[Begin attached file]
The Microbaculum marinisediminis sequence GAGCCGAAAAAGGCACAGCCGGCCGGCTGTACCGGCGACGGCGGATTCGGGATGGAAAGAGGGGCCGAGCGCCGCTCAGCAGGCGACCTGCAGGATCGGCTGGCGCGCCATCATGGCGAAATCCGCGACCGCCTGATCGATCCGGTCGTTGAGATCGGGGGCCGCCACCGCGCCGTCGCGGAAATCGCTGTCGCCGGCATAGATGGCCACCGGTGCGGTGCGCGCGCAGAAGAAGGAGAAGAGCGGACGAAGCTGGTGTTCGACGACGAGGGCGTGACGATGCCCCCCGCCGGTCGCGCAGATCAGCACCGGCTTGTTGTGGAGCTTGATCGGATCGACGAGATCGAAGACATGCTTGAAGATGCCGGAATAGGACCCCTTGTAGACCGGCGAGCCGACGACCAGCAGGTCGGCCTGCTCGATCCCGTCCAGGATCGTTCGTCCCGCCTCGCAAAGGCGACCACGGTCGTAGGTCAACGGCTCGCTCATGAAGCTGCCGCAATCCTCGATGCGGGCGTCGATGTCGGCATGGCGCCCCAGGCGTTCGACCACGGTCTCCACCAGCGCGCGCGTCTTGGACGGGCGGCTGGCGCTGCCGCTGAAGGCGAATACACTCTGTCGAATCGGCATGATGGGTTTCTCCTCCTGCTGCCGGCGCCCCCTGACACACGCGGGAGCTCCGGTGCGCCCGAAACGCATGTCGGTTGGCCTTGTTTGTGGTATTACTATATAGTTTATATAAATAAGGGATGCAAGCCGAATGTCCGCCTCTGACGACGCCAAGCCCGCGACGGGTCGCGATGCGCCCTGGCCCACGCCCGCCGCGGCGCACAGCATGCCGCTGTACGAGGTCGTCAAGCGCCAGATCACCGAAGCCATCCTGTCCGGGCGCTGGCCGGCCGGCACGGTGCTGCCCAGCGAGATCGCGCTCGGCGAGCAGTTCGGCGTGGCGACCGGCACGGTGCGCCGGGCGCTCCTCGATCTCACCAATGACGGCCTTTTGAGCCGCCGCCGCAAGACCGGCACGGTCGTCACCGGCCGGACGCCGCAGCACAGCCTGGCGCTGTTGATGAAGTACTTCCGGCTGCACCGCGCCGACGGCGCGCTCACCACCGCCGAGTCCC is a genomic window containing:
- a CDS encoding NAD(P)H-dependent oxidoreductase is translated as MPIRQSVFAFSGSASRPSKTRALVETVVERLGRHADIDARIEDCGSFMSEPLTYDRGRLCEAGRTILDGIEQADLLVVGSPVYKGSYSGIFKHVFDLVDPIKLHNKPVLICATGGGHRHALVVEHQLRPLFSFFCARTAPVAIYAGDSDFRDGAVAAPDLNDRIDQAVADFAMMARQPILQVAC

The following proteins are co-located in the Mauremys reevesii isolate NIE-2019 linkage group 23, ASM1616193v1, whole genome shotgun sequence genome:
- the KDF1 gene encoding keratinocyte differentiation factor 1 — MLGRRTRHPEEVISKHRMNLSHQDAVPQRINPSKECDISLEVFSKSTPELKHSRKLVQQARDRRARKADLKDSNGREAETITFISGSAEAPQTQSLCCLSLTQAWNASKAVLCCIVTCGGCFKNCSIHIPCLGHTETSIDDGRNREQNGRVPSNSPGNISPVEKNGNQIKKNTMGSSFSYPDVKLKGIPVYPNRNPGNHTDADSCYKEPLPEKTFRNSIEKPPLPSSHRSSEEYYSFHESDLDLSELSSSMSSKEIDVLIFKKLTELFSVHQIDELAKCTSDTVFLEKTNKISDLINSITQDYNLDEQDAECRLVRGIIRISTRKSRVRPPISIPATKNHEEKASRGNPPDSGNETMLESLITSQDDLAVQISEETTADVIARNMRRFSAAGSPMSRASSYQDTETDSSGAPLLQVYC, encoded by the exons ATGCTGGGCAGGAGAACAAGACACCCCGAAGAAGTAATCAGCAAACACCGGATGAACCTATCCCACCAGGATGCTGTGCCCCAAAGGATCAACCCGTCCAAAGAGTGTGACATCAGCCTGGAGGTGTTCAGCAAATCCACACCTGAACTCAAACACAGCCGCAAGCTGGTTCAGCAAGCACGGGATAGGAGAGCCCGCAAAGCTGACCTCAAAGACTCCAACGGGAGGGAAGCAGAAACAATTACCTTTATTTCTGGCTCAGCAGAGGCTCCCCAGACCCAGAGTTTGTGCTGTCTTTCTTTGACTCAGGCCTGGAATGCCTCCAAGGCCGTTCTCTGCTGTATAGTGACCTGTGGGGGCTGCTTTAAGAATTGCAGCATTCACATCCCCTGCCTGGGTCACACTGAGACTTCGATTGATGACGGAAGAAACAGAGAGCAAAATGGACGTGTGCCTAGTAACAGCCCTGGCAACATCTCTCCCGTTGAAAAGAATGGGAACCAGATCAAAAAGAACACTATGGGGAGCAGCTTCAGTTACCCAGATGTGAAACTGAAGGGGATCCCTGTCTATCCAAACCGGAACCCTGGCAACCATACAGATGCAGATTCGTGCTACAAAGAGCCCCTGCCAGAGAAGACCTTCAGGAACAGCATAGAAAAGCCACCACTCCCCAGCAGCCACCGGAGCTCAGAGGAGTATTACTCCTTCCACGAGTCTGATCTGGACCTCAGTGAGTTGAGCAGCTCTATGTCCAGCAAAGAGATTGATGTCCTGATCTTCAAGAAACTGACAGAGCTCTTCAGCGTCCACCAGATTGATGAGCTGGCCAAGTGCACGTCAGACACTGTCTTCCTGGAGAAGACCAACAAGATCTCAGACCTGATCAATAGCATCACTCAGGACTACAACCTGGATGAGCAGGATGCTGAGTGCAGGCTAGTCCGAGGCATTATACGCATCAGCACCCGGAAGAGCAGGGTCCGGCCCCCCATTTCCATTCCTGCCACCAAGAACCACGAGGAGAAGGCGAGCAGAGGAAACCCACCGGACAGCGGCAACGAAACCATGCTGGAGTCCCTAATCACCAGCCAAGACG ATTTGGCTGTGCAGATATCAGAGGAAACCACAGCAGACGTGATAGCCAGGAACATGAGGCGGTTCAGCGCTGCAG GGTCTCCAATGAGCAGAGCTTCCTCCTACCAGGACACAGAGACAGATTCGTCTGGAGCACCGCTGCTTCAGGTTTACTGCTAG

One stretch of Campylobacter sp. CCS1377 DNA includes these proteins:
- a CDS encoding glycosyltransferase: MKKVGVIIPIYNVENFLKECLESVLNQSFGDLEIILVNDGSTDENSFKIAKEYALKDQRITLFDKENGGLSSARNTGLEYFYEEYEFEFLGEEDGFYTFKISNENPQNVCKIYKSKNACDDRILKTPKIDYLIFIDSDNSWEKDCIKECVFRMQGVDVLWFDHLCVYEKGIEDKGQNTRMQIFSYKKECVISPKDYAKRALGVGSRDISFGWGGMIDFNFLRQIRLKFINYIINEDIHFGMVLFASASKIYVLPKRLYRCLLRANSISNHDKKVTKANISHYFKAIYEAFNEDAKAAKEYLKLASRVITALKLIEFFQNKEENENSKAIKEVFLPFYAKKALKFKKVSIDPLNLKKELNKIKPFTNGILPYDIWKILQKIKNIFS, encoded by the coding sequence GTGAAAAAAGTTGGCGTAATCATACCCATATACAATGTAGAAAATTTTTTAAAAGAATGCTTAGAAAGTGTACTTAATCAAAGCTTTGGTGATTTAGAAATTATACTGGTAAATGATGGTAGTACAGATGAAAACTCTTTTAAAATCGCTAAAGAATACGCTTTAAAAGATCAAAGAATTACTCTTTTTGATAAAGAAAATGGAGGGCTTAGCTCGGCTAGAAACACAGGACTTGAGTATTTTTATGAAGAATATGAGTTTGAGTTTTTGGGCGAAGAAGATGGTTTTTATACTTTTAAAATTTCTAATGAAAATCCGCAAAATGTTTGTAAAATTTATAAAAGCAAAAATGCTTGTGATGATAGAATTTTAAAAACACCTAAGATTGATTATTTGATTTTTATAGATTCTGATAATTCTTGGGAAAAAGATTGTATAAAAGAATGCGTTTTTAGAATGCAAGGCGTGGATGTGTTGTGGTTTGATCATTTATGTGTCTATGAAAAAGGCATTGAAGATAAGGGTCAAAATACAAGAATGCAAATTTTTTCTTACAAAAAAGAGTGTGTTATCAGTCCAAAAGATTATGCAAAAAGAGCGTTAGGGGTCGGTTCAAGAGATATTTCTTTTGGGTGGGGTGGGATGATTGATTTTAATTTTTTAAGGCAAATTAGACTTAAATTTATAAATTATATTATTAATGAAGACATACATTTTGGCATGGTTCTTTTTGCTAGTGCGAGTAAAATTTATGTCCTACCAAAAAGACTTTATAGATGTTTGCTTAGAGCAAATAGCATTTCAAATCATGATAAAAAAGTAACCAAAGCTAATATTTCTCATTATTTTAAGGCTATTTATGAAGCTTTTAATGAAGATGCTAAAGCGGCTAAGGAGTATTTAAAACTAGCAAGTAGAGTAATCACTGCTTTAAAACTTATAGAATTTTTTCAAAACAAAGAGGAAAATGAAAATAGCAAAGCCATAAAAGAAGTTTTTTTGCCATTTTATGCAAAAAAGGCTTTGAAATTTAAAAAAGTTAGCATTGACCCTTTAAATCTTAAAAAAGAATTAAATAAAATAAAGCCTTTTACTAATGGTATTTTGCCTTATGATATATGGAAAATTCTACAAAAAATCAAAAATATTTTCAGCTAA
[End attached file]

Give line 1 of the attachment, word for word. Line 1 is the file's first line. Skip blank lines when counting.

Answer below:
The Microbaculum marinisediminis sequence GAGCCGAAAAAGGCACAGCCGGCCGGCTGTACCGGCGACGGCGGATTCGGGATGGAAAGAGGGGCCGAGCGCCGCTCAGCAGGCGACCTGCAGGATCGGCTGGCGCGCCATCATGGCGAAATCCGCGACCGCCTGATCGATCCGGTCGTTGAGATCGGGGGCCGCCACCGCGCCGTCGCGGAAATCGCTGTCGCCGGCATAGATGGCCACCGGTGCGGTGCGCGCGCAGAAGAAGGAGAAGAGCGGACGAAGCTGGTGTTCGACGACGAGGGCGTGACGATGCCCCCCGCCGGTCGCGCAGATCAGCACCGGCTTGTTGTGGAGCTTGATCGGATCGACGAGATCGAAGACATGCTTGAAGATGCCGGAATAGGACCCCTTGTAGACCGGCGAGCCGACGACCAGCAGGTCGGCCTGCTCGATCCCGTCCAGGATCGTTCGTCCCGCCTCGCAAAGGCGACCACGGTCGTAGGTCAACGGCTCGCTCATGAAGCTGCCGCAATCCTCGATGCGGGCGTCGATGTCGGCATGGCGCCCCAGGCGTTCGACCACGGTCTCCACCAGCGCGCGCGTCTTGGACGGGCGGCTGGCGCTGCCGCTGAAGGCGAATACACTCTGTCGAATCGGCATGATGGGTTTCTCCTCCTGCTGCCGGCGCCCCCTGACACACGCGGGAGCTCCGGTGCGCCCGAAACGCATGTCGGTTGGCCTTGTTTGTGGTATTACTATATAGTTTATATAAATAAGGGATGCAAGCCGAATGTCCGCCTCTGACGACGCCAAGCCCGCGACGGGTCGCGATGCGCCCTGGCCCACGCCCGCCGCGGCGCACAGCATGCCGCTGTACGAGGTCGTCAAGCGCCAGATCACCGAAGCCATCCTGTCCGGGCGCTGGCCGGCCGGCACGGTGCTGCCCAGCGAGATCGCGCTCGGCGAGCAGTTCGGCGTGGCGACCGGCACGGTGCGCCGGGCGCTCCTCGATCTCACCAATGACGGCCTTTTGAGCCGCCGCCGCAAGACCGGCACGGTCGTCACCGGCCGGACGCCGCAGCACAGCCTGGCGCTGTTGATGAAGTACTTCCGGCTGCACCGCGCCGACGGCGCGCTCACCACCGCCGAGTCCC is a genomic window containing: